Impacts of the Master Settlement Agreement on the tobacco industry.
OBJECTIVE: To assess effects of the Master Settlement Agreement (MSA) and the four individual state settlements on tobacco company decisions and performance. DESIGN: 10-K reports filed with the US Securities and Exchange Commission, firm and daily data from the Center for Research in Security Prices, stock price indices, market share and advertising data, cigarette export and domestic consumption data, and newspaper articles were used to assess changes before (1990-98) and after (1999-2002) the MSA was implemented. SUBJECTS: Five major tobacco manufacturers in the USA. MAIN OUTCOME MEASURES: Stockholder returns, operating performance of defendant companies, exports, market share of the original participants in the MSA, and advertising/promotion expenditures. RESULTS: Returns to investments in the tobacco industry exceeded returns from investments in securities of other companies, using each of four indexes as comparators. Domestic tobacco revenues increased during 1999-2002 from pre-MSA levels. Profits from domestic sales rose from levels prevailing immediately before the MSA. There is no indication that the MSA caused an increase in tobacco exports. Total market share of the original participating manufacturers in the MSA decreased. Total advertising expenditures by the tobacco companies increased at a higher rate than the 1990-98 trend during 1999-2002, but total advertising expenditures net of spending on coupons and promotions decreased. CONCLUSION: The experience during the post-MSA period demonstrates that the MSA did no major harm to the companies. Some features of the MSA appear to have increased company value and profitability.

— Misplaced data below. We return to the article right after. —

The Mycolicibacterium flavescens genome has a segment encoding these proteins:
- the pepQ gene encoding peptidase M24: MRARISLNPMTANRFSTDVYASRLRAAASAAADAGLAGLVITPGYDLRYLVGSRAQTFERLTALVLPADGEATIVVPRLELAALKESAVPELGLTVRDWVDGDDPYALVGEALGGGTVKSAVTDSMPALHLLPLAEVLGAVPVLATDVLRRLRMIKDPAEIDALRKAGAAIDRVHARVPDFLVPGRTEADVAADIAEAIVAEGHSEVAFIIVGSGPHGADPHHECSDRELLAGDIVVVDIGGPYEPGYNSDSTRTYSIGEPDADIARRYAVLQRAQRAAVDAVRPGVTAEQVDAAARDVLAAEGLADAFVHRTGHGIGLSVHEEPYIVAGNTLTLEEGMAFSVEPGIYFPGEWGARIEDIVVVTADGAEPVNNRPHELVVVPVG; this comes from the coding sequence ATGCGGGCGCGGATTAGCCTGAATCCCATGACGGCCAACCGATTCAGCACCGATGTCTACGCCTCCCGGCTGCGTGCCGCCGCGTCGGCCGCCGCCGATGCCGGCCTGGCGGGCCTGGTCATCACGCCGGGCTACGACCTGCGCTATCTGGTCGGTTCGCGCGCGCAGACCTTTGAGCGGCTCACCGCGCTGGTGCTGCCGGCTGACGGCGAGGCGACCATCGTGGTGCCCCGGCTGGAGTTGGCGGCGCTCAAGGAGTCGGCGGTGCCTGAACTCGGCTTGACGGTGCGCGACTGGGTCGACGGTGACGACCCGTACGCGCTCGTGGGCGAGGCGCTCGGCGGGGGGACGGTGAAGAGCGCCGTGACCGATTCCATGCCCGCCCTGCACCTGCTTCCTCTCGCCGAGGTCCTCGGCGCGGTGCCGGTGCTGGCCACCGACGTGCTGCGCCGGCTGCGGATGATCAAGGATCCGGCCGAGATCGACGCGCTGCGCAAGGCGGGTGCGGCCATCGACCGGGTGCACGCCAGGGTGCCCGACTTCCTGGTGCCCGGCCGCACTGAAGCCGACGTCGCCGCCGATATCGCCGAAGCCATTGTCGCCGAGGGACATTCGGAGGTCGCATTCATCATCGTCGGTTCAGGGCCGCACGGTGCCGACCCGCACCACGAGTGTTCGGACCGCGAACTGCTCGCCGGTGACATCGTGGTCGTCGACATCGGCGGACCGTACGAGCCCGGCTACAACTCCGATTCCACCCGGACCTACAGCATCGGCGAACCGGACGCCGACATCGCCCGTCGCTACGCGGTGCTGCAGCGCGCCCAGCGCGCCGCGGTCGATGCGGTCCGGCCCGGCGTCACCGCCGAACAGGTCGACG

Sloan, FA; Mathews, CA; Trogdon, JG
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